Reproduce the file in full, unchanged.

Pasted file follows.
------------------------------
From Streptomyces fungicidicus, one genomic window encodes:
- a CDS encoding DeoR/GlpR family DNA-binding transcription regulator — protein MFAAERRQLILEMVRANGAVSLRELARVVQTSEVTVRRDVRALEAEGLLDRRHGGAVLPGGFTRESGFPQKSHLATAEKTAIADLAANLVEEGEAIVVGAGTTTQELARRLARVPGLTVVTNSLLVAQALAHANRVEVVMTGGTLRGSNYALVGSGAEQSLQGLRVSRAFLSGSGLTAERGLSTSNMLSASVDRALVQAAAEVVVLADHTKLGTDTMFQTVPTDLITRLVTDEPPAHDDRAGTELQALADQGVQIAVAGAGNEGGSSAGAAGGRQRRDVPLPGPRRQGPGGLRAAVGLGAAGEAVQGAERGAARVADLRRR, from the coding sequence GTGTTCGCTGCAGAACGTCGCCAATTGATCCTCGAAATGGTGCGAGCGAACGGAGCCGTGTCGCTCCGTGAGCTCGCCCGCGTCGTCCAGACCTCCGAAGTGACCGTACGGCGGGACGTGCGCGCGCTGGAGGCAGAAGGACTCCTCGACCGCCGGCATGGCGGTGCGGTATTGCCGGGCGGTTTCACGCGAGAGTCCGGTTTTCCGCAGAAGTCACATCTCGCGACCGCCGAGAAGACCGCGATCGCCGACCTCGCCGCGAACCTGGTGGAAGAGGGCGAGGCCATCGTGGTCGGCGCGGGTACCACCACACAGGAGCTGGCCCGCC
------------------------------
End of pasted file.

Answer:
From Streptomyces fungicidicus, one genomic window encodes:
- a CDS encoding DeoR/GlpR family DNA-binding transcription regulator — protein MFAAERRQLILEMVRANGAVSLRELARVVQTSEVTVRRDVRALEAEGLLDRRHGGAVLPGGFTRESGFPQKSHLATAEKTAIADLAANLVEEGEAIVVGAGTTTQELARRLARVPGLTVVTNSLLVAQALAHANRVEVVMTGGTLRGSNYALVGSGAEQSLQGLRVSRAFLSGSGLTAERGLSTSNMLSASVDRALVQAAAEVVVLADHTKLGTDTMFQTVPTDLITRLVTDEPPAHDDRAGTELQALADQGVQIAVAGAGNEGGSSAGAAGGRQRRDVPLPGPRRQGPGGLRAAVGLGAAGEAVQGAERGAARVADLRRR, from the coding sequence GTGTTCGCTGCAGAACGTCGCCAATTGATCCTCGAAATGGTGCGAGCGAACGGAGCCGTGTCGCTCCGTGAGCTCGCCCGCGTCGTCCAGACCTCCGAAGTGACCGTACGGCGGGACGTGCGCGCGCTGGAGGCAGAAGGACTCCTCGACCGCCGGCATGGCGGTGCGGTATTGCCGGGCGGTTTCACGCGAGAGTCCGGTTTTCCGCAGAAGTCACATCTCGCGACCGCCGAGAAGACCGCGATCGCCGACCTCGCCGCGAACCTGGTGGAAGAGGGCGAGGCCATCGTGGTCGGCGCGGGTACCACCACACAGGAGCTGGCCCGCC